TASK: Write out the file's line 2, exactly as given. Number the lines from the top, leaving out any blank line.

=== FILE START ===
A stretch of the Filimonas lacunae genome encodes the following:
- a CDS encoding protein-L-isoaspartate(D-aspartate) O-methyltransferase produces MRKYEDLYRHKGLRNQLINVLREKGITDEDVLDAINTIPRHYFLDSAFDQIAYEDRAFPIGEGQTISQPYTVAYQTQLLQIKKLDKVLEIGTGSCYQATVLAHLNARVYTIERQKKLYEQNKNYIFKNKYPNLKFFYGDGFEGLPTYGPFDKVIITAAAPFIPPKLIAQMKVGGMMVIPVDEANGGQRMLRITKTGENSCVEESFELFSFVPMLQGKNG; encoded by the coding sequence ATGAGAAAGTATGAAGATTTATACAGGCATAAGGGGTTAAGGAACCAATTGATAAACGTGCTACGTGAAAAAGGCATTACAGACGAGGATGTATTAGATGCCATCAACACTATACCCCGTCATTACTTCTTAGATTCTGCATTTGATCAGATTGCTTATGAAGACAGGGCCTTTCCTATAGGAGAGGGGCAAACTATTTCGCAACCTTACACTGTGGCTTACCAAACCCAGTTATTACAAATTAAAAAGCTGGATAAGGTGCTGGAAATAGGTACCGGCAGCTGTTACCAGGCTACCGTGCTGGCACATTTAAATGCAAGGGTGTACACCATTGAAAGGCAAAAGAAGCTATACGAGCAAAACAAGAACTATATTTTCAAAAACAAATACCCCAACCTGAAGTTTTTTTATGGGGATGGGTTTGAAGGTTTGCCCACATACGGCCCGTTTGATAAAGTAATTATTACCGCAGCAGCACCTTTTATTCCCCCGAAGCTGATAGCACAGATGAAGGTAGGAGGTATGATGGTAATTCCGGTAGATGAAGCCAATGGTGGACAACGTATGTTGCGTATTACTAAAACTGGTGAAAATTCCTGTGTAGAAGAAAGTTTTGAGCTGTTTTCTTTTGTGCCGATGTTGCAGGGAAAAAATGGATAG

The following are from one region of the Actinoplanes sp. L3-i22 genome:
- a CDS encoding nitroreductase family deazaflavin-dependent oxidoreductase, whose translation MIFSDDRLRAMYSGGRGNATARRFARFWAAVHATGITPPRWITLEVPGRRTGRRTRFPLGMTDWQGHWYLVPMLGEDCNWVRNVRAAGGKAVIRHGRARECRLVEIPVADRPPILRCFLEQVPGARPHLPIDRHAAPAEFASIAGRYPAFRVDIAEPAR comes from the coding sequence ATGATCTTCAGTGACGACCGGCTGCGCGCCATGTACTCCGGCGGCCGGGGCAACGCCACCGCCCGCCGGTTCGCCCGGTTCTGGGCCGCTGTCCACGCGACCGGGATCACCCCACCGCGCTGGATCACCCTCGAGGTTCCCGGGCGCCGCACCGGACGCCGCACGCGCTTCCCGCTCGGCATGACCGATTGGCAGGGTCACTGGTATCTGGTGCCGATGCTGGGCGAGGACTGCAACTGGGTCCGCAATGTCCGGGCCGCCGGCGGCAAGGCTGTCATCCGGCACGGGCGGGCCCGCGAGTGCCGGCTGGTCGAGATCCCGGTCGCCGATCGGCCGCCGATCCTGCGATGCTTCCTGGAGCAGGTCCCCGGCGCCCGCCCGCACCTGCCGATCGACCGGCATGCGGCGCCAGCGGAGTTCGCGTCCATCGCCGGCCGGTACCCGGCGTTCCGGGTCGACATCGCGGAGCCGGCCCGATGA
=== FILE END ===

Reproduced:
- a CDS encoding protein-L-isoaspartate(D-aspartate) O-methyltransferase produces MRKYEDLYRHKGLRNQLINVLREKGITDEDVLDAINTIPRHYFLDSAFDQIAYEDRAFPIGEGQTISQPYTVAYQTQLLQIKKLDKVLEIGTGSCYQATVLAHLNARVYTIERQKKLYEQNKNYIFKNKYPNLKFFYGDGFEGLPTYGPFDKVIITAAAPFIPPKLIAQMKVGGMMVIPVDEANGGQRMLRITKTGENSCVEESFELFSFVPMLQGKNG; encoded by the coding sequence ATGAGAAAGTATGAAGATTTATACAGGCATAAGGGGTTAAGGAACCAATTGATAAACGTGCTACGTGAAAAAGGCATTACAGACGAGGATGTATTAGATGCCATCAACACTATACCCCGTCATTACTTCTTAGATTCTGCATTTGATCAGATTGCTTATGAAGACAGGGCCTTTCCTATAGGAGAGGGGCAAACTATTTCGCAACCTTACACTGTGGCTTACCAAACCCAGTTATTACAAATTAAAAAGCTGGATAAGGTGCTGGAAATAGGTACCGGCAGCTGTTACCAGGCTACCGTGCTGGCACATTTAAATGCAAGGGTGTACACCATTGAAAGGCAAAAGAAGCTATACGAGCAAAACAAGAACTATATTTTCAAAAACAAATACCCCAACCTGAAGTTTTTTTATGGGGATGGGTTTGAAGGTTTGCCCACATACGGCCCGTTTGATAAAGTAATTATTACCGCAGCAGCACCTTTTATTCCCCCGAAGCTGATAGCACAGATGAAGGTAGGAGGTATGATGGTAATTCCGGTAGATGAAGCCAATGGTGGACAACGTATGTTGCGTATTACTAAAACTGGTGAAAATTCCTGTGTAGAAGAAAGTTTTGAGCTGTTTTCTTTTGTGCCGATGTTGCAGGGAAAAAATGGATAG